Desvergers, an ex-Marine said he was riding in a car on Tuesday night with three Scouts on the edge of Florida Everglades when he saw flashing lights.

      He walked through the brush, leaving the Scouts in the car and telling them to call the police if he were not back in 10 minutes.

      He saw an object "large enough for six or eight men to stand in."

      "It was about 10 feet high in the centre, about 30 feet in diameter and shaped like a half rubber ball, tapering down to a three-foot thickness on the side," he added.

      "There was a phosphorescent effect around the side."

      "I believe I was under and near it for about three minutes."

      "It was only 10 feet from the ground.   It made a hissing sound like a tyre going down."

      Desvergers said "they" (apparently meaning those in the object) shot a ball of fire at him that seemed to "float slowly at his face."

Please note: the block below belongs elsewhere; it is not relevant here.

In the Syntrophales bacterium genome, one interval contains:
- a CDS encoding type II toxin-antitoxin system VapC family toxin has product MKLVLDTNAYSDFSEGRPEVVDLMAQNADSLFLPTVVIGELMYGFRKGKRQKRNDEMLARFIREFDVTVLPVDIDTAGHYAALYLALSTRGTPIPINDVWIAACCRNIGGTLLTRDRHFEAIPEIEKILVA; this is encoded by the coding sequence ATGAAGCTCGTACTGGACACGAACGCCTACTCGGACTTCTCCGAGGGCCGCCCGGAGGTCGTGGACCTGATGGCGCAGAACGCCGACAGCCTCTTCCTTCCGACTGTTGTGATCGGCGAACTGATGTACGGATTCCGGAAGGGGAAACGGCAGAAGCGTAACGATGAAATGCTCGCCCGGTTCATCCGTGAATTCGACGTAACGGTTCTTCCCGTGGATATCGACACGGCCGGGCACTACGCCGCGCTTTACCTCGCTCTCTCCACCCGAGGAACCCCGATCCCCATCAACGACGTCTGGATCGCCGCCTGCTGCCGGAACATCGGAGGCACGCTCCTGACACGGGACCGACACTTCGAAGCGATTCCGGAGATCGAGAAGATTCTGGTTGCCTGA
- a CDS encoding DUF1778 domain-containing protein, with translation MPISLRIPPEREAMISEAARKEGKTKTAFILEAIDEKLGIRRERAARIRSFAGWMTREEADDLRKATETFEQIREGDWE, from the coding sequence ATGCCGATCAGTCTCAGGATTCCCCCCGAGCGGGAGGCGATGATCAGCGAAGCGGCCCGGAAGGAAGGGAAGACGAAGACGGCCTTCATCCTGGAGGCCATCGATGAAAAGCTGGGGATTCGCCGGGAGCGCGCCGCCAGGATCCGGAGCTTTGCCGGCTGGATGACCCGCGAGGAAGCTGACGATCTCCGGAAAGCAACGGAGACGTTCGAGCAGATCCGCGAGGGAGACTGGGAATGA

The hair on his arm was singed and three holes about one-eighth of an inch in diameter were burned in his scout cap.

      He then "blacked out."   When he awoke he had no sense of feeling.

      "Even now I have a tingling as when your foot loses circulation and goes to sleep," he said.

      By the time he came to, Deputy Sheriff Mott Partin, summoned by the three Scouts had arrived.

      Partin said Desvergers "looked like a wild man" when he came out of the brush.

      Mr. Partin added that when he went into the woods, the grass "seemed to be scorched or blistered" in a small clearing.

      No trace of the object has been found.

      Desvergers claimed "the people in the object were as afraid of me as I was of them."

      He "and high-ranking officers from Washington," whom he refused to identify, were substantially in agreement on what the object was, he said.

      "I know what it is, and it's of vital importance," he told a reporter.   "But it's better for me not to go any further for the public good, because it might cause panic."


Montreal, Canada   STAR - 28 August, 1952

'Saucer' Reported In Ontario Field.

Windsor, Ont., Aug. 28--(C.P.)--Gabriel Durocher said he saw a luminous disc-shaped object 30 feet in diameter in a field south of here early today.